A part of Lot 3 in Block 20 in Plat A of Ogden city Survey in said Weber County, bounded as bollows: Beginning at a point 40 feet West of the South East corner of said Lot, and running thence West 52 feet, thence North 20 rods, thence East 52 feet, thence South 20 rods to the place of beginning – the homestead of the deceased, with house and improvements hereon, valued at about $1000.00. Sundry household goods and effects valued at about $50.00.

The property was later appraised and valued at $800, plus the $50 personal property. A Notice to Creditors which was published after Samuel’s death placed this property on the north side of Sixth Street (now 26th St.), between Franklin and Wall Streets. Franklin is now Lincoln Ave., so his home would have been on the north side of 26th St. between Lincoln and Wall Ave.

Catherine was executrix of Samuel’s will and the provisions in the will were for her to remain in their home as long as she lived. Upon her death in 1888, Reuben petitioned the Court to administer the estate. The property was appraised again and  valued at $2000 on June 27, 1889.

The household goods which were given to Catherine after Samuel’s death became part of her estate. Edwin received his $10 and Mary Farr the feather bed. The real estate was divided equally between Reuben, Orson and Mary.

Samuel Eggleston Utah Pioneer

Samuel Eggleston

Early Life of Samuel Eggleston in New York

Samuel Eggleston, son of Samuel & Elizabeth Hill Eggleston was born March 30, 1804 in Marcellus, Onondaga County, New York. He wrote a brief autobiography which states:

“I lived in the town of Marcellus until I was 13 years old, then my father, with his family, then moved into the town of Springwater, Livingston County, state of New York. My brothers and sisters numbered ten in family. I lived with my father until I was 19 years old, then I went to live with my brother-in-law to learn the tanner’s trade. I lived with them until I was 23 years old . . .”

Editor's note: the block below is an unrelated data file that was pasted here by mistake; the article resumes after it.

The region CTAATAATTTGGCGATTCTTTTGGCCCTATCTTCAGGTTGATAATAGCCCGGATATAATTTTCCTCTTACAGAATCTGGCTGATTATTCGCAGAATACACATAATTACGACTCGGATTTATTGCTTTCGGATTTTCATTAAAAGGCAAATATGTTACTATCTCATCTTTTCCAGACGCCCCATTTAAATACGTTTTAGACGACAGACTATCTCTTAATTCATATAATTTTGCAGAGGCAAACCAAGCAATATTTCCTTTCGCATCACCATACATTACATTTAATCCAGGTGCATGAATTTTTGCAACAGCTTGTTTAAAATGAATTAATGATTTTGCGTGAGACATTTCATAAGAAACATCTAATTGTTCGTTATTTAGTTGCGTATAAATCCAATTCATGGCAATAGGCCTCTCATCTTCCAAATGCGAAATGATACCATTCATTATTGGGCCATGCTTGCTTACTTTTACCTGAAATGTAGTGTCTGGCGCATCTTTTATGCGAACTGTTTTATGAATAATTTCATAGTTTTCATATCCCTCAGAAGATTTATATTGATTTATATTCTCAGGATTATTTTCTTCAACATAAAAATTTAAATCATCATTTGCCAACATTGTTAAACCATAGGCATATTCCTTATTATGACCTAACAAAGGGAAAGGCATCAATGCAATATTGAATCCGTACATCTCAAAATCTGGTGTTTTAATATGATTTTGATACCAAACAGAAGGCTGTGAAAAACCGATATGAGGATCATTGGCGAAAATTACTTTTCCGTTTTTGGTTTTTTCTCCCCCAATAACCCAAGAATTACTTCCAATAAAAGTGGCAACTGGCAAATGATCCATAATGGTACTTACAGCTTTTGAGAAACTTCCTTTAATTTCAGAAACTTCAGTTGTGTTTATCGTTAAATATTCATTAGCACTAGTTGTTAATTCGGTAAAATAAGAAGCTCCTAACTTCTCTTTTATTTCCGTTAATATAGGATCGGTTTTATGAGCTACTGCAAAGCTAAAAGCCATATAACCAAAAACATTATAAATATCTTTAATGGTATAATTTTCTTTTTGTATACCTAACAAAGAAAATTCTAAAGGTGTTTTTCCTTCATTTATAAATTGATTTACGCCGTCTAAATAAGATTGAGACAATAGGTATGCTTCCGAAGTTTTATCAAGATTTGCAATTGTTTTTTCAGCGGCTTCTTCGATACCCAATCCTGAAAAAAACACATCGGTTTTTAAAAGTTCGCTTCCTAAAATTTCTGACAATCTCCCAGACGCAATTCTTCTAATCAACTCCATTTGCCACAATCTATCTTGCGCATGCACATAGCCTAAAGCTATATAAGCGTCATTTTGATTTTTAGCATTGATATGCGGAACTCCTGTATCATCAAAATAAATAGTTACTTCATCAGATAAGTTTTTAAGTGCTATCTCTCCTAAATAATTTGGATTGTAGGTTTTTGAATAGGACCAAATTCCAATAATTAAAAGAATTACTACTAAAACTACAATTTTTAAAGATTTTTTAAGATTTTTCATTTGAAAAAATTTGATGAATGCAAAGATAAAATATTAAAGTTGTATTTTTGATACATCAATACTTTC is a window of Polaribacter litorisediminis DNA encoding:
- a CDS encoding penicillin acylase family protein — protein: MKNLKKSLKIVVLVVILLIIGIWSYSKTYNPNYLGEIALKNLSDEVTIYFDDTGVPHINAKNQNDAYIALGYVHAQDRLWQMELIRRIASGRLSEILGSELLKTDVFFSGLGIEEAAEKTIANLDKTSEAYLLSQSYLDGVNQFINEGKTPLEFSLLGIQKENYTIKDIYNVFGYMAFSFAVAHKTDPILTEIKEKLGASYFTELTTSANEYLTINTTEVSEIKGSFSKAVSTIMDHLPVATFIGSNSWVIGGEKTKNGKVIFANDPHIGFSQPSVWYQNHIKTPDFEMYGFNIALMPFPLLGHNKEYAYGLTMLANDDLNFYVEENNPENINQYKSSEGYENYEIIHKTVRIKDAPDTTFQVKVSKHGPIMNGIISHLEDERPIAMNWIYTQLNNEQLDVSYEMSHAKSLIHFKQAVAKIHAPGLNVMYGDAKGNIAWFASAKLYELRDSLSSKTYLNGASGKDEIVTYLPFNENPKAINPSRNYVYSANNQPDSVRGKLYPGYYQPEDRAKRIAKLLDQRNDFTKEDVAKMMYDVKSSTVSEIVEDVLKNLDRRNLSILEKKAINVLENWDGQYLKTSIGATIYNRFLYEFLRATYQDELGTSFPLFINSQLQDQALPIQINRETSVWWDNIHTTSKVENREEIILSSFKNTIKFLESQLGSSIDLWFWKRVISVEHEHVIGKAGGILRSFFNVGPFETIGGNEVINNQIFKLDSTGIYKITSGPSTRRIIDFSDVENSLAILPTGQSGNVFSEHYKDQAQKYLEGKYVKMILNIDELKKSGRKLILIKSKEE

Samuel’s father came to Marcellus in the early 1800’s with his parents and other family members. He bought a piece of land bordering Skaneateles Lake. He sold this land in 1817 which was the time that the family moved to Springwater.

Samuel’s mother, Elizabeth Hill Eggleston, also known as Betsy, died in 1823 in Springwater. Some of the children were still quite young at the time of her death. Samuel was about 19 years old. It was around this time that Samuel went back to the area where he had grown up. His older sister Lucy had married Thomas Marsh and they were living in Sempronius, across the lake from Marcellus. Samuel’s obituary indicates that it was Thomas Marsh with whom he lived for 4 years, from age 19 to 23. He learned the tanner’s trade from Thomas Marsh.

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The Life and Untimely Death of Harvey Burgess Eggleston

Little is known of the details of the life of Harvey Burgess Eggleston. He was just becoming an adult when his life was cut short. We can only imagine what his life would have been like if he had lived, and wonder about the circumstances of his death.